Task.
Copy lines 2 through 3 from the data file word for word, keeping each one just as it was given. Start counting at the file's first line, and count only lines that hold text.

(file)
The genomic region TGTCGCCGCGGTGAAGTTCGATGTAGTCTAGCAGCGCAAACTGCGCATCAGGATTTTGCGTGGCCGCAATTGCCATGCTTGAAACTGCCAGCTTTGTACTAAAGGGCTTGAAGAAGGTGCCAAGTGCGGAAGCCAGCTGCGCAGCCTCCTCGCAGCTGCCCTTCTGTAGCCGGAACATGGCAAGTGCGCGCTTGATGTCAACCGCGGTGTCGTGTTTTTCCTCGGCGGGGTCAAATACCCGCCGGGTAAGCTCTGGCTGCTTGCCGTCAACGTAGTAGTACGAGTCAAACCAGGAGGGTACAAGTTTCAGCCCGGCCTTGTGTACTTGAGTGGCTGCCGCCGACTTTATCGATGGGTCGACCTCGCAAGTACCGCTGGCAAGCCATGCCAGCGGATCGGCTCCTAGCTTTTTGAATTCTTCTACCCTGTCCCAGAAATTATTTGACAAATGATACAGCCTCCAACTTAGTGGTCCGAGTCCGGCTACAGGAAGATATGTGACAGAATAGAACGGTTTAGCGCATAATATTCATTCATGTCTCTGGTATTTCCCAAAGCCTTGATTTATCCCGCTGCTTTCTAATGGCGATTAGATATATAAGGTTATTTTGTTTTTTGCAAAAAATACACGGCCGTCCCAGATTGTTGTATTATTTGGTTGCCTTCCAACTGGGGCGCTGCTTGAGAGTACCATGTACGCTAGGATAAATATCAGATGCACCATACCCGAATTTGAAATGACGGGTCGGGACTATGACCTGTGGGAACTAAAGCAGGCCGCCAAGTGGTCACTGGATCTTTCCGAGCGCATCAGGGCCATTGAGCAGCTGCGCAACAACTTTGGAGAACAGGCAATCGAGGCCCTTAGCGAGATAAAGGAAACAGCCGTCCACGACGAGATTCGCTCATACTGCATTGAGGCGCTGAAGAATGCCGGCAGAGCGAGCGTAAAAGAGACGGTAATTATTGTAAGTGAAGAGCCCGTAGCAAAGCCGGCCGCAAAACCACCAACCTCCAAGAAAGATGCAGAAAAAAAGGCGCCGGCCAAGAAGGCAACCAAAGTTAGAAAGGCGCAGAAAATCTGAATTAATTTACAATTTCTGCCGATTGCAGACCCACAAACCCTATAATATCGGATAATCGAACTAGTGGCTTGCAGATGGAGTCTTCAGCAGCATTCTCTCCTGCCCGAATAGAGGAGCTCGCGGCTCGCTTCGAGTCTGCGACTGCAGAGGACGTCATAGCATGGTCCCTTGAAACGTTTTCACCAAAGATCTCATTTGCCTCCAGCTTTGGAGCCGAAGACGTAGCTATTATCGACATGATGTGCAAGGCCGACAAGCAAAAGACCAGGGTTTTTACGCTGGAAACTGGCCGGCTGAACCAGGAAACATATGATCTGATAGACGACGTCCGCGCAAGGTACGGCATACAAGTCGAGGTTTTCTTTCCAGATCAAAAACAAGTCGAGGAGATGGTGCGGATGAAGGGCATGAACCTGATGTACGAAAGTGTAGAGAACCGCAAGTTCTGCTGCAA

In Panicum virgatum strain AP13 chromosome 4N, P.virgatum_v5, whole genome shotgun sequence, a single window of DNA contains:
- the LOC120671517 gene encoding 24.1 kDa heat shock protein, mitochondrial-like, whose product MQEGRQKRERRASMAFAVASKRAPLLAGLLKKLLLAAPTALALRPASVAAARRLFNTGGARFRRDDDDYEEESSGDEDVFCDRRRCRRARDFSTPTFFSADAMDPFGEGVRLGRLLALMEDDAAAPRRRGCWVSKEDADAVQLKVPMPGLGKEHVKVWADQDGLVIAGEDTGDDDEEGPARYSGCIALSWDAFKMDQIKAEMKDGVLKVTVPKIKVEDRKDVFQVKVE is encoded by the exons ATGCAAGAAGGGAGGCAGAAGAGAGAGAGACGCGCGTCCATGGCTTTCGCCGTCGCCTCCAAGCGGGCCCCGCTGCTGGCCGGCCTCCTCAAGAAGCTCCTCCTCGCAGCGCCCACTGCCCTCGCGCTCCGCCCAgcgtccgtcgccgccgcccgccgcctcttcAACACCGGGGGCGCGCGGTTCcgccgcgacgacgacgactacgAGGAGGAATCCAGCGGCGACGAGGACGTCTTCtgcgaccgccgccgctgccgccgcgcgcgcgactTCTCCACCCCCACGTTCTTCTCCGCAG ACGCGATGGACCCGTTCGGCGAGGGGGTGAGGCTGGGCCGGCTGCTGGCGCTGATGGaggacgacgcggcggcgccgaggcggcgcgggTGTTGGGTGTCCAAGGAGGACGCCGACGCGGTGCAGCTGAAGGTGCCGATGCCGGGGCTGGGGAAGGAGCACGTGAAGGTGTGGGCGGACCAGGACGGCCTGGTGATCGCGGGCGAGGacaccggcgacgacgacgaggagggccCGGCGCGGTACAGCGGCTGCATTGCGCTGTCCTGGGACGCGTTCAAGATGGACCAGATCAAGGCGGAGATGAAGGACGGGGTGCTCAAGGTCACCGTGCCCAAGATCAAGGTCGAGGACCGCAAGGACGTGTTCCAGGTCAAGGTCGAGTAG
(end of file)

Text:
In Panicum virgatum strain AP13 chromosome 4N, P.virgatum_v5, whole genome shotgun sequence, a single window of DNA contains:
- the LOC120671517 gene encoding 24.1 kDa heat shock protein, mitochondrial-like, whose product MQEGRQKRERRASMAFAVASKRAPLLAGLLKKLLLAAPTALALRPASVAAARRLFNTGGARFRRDDDDYEEESSGDEDVFCDRRRCRRARDFSTPTFFSADAMDPFGEGVRLGRLLALMEDDAAAPRRRGCWVSKEDADAVQLKVPMPGLGKEHVKVWADQDGLVIAGEDTGDDDEEGPARYSGCIALSWDAFKMDQIKAEMKDGVLKVTVPKIKVEDRKDVFQVKVE is encoded by the exons ATGCAAGAAGGGAGGCAGAAGAGAGAGAGACGCGCGTCCATGGCTTTCGCCGTCGCCTCCAAGCGGGCCCCGCTGCTGGCCGGCCTCCTCAAGAAGCTCCTCCTCGCAGCGCCCACTGCCCTCGCGCTCCGCCCAgcgtccgtcgccgccgcccgccgcctcttcAACACCGGGGGCGCGCGGTTCcgccgcgacgacgacgactacgAGGAGGAATCCAGCGGCGACGAGGACGTCTTCtgcgaccgccgccgctgccgccgcgcgcgcgactTCTCCACCCCCACGTTCTTCTCCGCAG ACGCGATGGACCCGTTCGGCGAGGGGGTGAGGCTGGGCCGGCTGCTGGCGCTGATGGaggacgacgcggcggcgccgaggcggcgcgggTGTTGGGTGTCCAAGGAGGACGCCGACGCGGTGCAGCTGAAGGTGCCGATGCCGGGGCTGGGGAAGGAGCACGTGAAGGTGTGGGCGGACCAGGACGGCCTGGTGATCGCGGGCGAGGacaccggcgacgacgacgaggagggccCGGCGCGGTACAGCGGCTGCATTGCGCTGTCCTGGGACGCGTTCAAGATGGACCAGATCAAGGCGGAGATGAAGGACGGGGTGCTCAAGGTCACCGTGCCCAAGATCAAGGTCGAGGACCGCAAGGACGTGTTCCAGGTCAAGGTCGAGTAG